The Caveman’s Valentine (2001) 46%

This ambitious drama starring Samuel L. Jackson couldn’t live up to its rich premise. Jackson plays Romulus, a Juilliard-educated, paranoid schizophrenic who lives in a cave. Hall co-stars as Bob, a rich man, who wants to see Romulus play the piano. The plot centers around Romulus investigating a murder, but with so much going on, the movie never quite finds its rhythm.

All About the Benjamins (2002) 30%

Ice Cube plays a bounty hunter who teams up with Mike Epps’ con man to catch diamond thieves. Hall plays Lil J, a small-time drug dealer. It’s definitely a role we’ve never seen Hall in, but overall the movie isn’t funny or original enough to justify its violence.

Freddy Got Fingered (2001) 11%

This showcase for Tom Green’s goofy gross-out comedy is often hailed as one of the worst films of all time. Green plays Gord, a 20-something slacker, who dreams of having his own animated series. Hall is Dave Davidson, a CEO of an animation studio who eventually helps Gord find success. Too bad Tom Green wasn’t so lucky.

Johnny Be Good (1988) 0%

Hall plays against type as Johnny Walker, a star quarterback. Robert Downey Jr. is his best friend and Uma Thurman plays his devoted girlfriend. Despite the support of a future A-list cast, the movie lacks central conflict and charm. Or, as TV Guide put it, “Johnny be worthless.” Ouch.

Catch the “Too Rotten to Miss” Weird Science this Friday at 8P on IFC.

Watch More
Season 6: Episode 1: Pickathon

Binge Fest

Portlandia Season 6 Now Available On DVD

The perfect addition to your locally-sourced, artisanal DVD collection.

Posted by on

End of summer got you feeling like:

Portlandia Toni Screaming GIF

Ease into fall with Portlandia‘s sixth season. Relive the latest exploits of Fred Armisen and Carrie Brownstein’s cast of characters, including Doug and Claire’s poignant breakup, Lance’s foray into intellectual society, and the terrifying rampage of a tsukemen Noodle Monster! Plus, guest stars The Flaming Lips, Glenn Danzig, Louis C.K., Kevin Corrigan, Zoë Kravitz, and more stop by to experience what Portlandia is all about.

Pick up a copy of the DVD today, or watch full episodes and series extras now on IFC.com and the IFC app.

Watch More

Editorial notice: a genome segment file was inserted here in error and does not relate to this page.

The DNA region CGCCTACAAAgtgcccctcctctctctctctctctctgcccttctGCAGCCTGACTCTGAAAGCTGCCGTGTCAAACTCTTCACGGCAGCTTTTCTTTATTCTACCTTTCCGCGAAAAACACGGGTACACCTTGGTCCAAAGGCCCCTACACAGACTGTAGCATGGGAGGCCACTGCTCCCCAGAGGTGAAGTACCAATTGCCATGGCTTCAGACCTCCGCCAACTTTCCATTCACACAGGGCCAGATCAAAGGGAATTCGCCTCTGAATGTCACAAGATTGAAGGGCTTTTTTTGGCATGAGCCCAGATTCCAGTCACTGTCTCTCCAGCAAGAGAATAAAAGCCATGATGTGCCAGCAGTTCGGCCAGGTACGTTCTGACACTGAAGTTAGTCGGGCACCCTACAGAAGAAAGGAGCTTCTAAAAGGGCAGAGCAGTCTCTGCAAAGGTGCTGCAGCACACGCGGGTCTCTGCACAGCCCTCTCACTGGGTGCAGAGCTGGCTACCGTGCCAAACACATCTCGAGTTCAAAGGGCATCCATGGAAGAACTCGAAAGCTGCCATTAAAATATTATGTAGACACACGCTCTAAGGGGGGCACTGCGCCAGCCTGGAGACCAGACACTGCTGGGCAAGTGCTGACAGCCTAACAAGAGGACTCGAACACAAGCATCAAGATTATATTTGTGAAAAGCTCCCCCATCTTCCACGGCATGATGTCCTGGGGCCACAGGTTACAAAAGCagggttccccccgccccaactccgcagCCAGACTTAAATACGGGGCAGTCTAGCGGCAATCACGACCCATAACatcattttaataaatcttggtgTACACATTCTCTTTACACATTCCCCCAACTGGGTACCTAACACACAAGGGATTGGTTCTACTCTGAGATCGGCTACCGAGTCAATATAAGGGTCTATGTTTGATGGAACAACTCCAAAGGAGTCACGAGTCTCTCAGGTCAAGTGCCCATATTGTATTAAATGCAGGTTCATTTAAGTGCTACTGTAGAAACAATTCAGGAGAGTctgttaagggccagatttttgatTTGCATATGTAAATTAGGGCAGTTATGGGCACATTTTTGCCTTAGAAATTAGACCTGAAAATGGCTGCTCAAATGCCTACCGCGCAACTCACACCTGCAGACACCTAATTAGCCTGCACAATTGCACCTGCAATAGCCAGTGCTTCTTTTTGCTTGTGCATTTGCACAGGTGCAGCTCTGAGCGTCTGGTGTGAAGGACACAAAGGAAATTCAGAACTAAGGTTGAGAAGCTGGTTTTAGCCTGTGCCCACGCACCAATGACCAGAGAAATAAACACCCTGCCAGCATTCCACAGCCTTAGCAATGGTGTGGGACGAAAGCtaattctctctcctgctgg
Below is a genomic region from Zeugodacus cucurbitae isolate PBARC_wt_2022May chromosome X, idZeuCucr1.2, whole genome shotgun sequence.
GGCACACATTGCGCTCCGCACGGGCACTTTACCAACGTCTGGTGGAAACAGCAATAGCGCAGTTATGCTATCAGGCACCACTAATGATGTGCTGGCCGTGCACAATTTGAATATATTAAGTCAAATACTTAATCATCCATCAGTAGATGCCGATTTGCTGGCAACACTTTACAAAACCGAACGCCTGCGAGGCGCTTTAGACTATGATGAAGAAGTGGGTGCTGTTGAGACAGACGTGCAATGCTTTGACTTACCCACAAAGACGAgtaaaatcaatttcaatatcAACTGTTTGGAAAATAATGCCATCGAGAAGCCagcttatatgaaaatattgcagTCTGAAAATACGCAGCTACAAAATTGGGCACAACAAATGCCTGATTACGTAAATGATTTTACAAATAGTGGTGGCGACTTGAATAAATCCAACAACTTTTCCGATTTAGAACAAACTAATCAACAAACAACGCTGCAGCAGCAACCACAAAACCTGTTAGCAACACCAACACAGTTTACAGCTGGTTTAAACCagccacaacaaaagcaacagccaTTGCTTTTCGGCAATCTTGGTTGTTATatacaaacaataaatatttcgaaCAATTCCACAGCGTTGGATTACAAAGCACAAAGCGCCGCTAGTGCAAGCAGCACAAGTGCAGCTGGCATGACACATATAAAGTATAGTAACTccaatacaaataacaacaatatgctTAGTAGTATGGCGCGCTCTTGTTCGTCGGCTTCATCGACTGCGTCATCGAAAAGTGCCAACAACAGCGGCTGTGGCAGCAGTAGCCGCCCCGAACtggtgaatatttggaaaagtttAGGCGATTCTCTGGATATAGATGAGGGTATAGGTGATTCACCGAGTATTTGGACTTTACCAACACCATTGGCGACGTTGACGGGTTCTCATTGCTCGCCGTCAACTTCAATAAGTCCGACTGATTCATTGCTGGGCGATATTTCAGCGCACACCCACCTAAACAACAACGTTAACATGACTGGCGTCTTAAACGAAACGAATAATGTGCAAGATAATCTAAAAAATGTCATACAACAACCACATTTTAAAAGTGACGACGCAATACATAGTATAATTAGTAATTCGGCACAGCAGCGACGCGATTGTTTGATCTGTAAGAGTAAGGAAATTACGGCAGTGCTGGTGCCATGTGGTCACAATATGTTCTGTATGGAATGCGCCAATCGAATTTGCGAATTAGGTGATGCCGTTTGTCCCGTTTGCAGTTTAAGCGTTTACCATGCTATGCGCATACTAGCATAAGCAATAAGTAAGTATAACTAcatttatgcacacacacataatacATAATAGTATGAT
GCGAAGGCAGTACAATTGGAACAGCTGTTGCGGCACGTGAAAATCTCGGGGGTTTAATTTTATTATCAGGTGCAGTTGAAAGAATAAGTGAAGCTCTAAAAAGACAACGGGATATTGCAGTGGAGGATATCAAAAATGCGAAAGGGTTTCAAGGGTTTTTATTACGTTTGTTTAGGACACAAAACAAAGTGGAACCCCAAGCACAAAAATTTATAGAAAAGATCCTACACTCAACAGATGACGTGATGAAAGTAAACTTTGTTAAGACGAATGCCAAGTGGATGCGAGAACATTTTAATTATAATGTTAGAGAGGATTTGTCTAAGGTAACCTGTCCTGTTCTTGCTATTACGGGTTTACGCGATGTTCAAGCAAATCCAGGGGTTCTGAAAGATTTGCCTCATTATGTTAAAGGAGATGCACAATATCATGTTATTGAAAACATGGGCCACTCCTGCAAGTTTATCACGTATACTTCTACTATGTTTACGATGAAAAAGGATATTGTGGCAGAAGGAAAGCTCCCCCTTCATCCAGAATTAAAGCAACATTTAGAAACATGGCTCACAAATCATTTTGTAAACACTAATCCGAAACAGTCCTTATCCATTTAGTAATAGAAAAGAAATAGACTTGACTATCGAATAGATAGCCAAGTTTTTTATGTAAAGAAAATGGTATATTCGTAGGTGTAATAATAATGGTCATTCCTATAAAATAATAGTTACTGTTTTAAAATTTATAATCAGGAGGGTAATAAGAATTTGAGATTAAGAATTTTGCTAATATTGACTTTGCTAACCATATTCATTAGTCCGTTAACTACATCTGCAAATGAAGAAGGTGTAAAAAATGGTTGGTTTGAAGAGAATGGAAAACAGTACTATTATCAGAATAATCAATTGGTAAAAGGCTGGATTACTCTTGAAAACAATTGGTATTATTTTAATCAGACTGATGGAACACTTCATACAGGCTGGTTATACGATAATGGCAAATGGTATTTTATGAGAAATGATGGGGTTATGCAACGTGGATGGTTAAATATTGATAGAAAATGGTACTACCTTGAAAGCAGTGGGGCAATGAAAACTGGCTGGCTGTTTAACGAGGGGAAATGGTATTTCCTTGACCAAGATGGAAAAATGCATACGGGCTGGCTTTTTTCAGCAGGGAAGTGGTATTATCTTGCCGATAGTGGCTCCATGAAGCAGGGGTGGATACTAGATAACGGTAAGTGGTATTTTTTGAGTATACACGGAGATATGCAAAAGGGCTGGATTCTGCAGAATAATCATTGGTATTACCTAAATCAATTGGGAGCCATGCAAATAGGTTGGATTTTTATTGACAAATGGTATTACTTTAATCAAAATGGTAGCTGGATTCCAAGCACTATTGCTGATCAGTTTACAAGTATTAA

Byrning Down the House

Everything You Need to Know About the Film That Inspired “Final Transmission”

Documentary Now! pays tribute to "Stop Making Sense" this Wednesday at 10P on IFC.

Posted by on
Photo Credit: Cinecom/courtesy Everett Collection

This week Documentary Now! is with the band. For everyone who’s ever wanted to be a roadie without leaving the couch, “Final Transmission” pulls back the curtain on experimental rock group Test Pattern’s final concert. Before you tune in Wednesday at 10P on IFC, plug your amp into this guide for Stop Making Sense, the acclaimed 1984 Talking Heads concert documentary.

Put on Your Dancing Shoes

Hailed as one of the best concert films ever created, director Jonathan Demme (Silence of the Lambs) captured the energy and eccentricities of a band known for pushing the limits of music and performance.

Make an Entrance

Lead singer David Byrne treats the concert like a story: He enters an empty stage with a boom box and sings the first song on the setlist solo, then welcomes the other members of the group to the stage one song at a time.

Steal the Spotlight

David Byrne Dancing
Cinecom/Everett Collection

Always a physical performer, Byrne infuses the stage and the film with contagious joy — jogging in place, dancing with lamps, and generally carrying the show’s high energy on his shoulders.

Suit Yourself

Byrne makes a splash in his “big suit,” a boxy business suit that grows with each song until he looks like a boy who raided his father’s closet. Don’t overthink it; on the DVD, the singer explains, “Music is very physical, and often the body understands it before the head.”

View from the Front Row

Stop Making Sense Band On Stage
Cinecom/Everett Collection

Demme (who also helmed 1987’s Swimming to Cambodia, the inspiration for this season’s Documentary Now! episode “Parker Gail’s Location is Everything”) films the show by putting viewers in the audience’s shoes. The camera rarely shows the crowd and never cuts to interviews or talking heads — except the ones onstage.

Let’s Get Digital

Tina Weymouth Keyboard
Cinecom/Everett Collection

Stop Making Sense isn’t just a good time — it’s also the first rock movie to be recorded entirely using digital audio techniques. The sound holds up more than 30 years later.

Out of Pocket

Talk about investing in your art: Talking Heads drummer Chris Frantz told Rolling Stone that the members of the band “basically put [their] life savings” into the movie, and they didn’t regret it.

Catch Documentary Now!’s tribute to Stop Making Sense when “Final Transmission” premieres Wednesday, October 12 at 10P on IFC.

Watch More
Powered by ZergNet